Student Theses and Dissertations

Date of Award


Document Type


RU Laboratory

Allis Laboratory


chromatin, histone H3, mouse embryonic stem cells, methyl-histone binding proteins


The association of genomic DNA with histone proteins in the three-dimensional structure known as chromatin is the central framework for “epigenetics,” which is defined as inherited phenotypes governed by differences that cannot be explained by changes in DNA sequence. In recent years, studies have shown that regulated changes in the chemical and physical properties of chromatin often lead to dynamic changes in many cellular processes, including development and differentiation, by affecting the accessibility of the genomic information stored in the DNA. The cell uses many different mechanisms to regulate chromatin in order to establish, maintain, and propagate patterns of gene expression that are necessary for proper development and differentiation. Many of these mechanisms involve the histone component of chromatin, both through chemical and structural changes of the histone proteins themselves and via complex interactions with other non-histone chromatin proteins. Here, in my thesis work, I describe how a few of these chromatin regulatory mechanisms are used during mammalian differentiation, specifically focusing on those involving histone H3. First, in Chapter 2, I describe how certain non-histone chromatin proteins that are key to development specifically interact with modified histones using biochemical, biophysical and structural approaches. Next, in Chapter 3, I describe how chromatin undergoes specific, dramatic changes as cells lose their capacity for self-renewal and proceed toward a specific lineage using a mouse embryonic stem cell model of differentiation and early embryonic development. These changes involve both the post-translational modification of histone H3 and the incorporation of different H3 variant proteins into the chromatin fiber. Finally, I describe the observation that differentiating mouse embryonic stem cells proteolytically cleave histone H3 and identify a protease that accomplishes this cleavage.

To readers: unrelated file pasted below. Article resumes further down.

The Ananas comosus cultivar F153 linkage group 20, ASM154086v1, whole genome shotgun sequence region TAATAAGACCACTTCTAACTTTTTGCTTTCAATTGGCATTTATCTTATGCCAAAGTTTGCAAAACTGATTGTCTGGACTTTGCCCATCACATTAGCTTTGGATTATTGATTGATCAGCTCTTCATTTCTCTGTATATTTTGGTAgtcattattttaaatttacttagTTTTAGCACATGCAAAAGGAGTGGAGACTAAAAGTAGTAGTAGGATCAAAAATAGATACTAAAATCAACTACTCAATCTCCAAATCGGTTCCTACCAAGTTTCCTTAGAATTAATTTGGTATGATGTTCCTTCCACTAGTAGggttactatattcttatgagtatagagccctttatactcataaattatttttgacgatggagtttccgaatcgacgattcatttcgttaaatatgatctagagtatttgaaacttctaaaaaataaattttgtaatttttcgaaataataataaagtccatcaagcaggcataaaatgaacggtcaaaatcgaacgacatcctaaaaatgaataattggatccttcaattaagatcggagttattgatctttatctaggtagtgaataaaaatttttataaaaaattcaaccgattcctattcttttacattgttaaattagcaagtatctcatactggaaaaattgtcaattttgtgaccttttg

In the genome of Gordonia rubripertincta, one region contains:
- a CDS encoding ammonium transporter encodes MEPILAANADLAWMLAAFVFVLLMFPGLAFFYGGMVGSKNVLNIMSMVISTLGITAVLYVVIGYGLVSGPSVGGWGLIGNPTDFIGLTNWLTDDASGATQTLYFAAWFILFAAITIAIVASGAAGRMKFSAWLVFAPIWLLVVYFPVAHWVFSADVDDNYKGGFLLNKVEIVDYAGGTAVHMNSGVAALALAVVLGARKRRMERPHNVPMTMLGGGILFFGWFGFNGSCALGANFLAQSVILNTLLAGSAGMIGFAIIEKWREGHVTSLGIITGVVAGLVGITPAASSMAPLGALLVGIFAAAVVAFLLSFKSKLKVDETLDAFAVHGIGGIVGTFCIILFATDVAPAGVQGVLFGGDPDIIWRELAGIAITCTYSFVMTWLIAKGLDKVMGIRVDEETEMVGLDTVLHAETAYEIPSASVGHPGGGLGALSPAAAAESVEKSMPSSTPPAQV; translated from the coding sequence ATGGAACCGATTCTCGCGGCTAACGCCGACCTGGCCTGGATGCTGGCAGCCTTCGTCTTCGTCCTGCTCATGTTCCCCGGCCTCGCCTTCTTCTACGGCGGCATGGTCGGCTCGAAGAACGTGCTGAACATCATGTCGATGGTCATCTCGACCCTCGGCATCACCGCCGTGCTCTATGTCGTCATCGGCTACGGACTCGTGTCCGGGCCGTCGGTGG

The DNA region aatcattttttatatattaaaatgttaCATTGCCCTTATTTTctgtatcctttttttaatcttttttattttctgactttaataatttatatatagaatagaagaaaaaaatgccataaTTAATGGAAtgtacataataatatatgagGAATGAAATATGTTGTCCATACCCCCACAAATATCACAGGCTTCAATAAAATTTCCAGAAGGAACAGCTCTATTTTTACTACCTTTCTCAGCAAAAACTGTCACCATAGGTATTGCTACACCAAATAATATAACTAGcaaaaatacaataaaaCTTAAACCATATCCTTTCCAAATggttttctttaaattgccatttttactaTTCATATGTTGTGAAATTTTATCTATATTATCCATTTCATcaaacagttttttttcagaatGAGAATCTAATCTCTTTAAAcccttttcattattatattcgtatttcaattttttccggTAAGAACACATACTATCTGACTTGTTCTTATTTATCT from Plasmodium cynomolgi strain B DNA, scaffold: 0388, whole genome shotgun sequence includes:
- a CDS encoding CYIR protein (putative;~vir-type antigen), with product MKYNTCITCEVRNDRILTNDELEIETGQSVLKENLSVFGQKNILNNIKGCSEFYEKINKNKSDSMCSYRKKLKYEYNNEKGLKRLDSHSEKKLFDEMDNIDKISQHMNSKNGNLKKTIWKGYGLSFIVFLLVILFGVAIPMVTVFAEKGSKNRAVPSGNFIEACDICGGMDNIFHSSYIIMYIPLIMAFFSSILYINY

A thesis presented to the faculty of The Rockefeller University in partial fulfillment of the requirements for the degree of Doctor of Philosophy.

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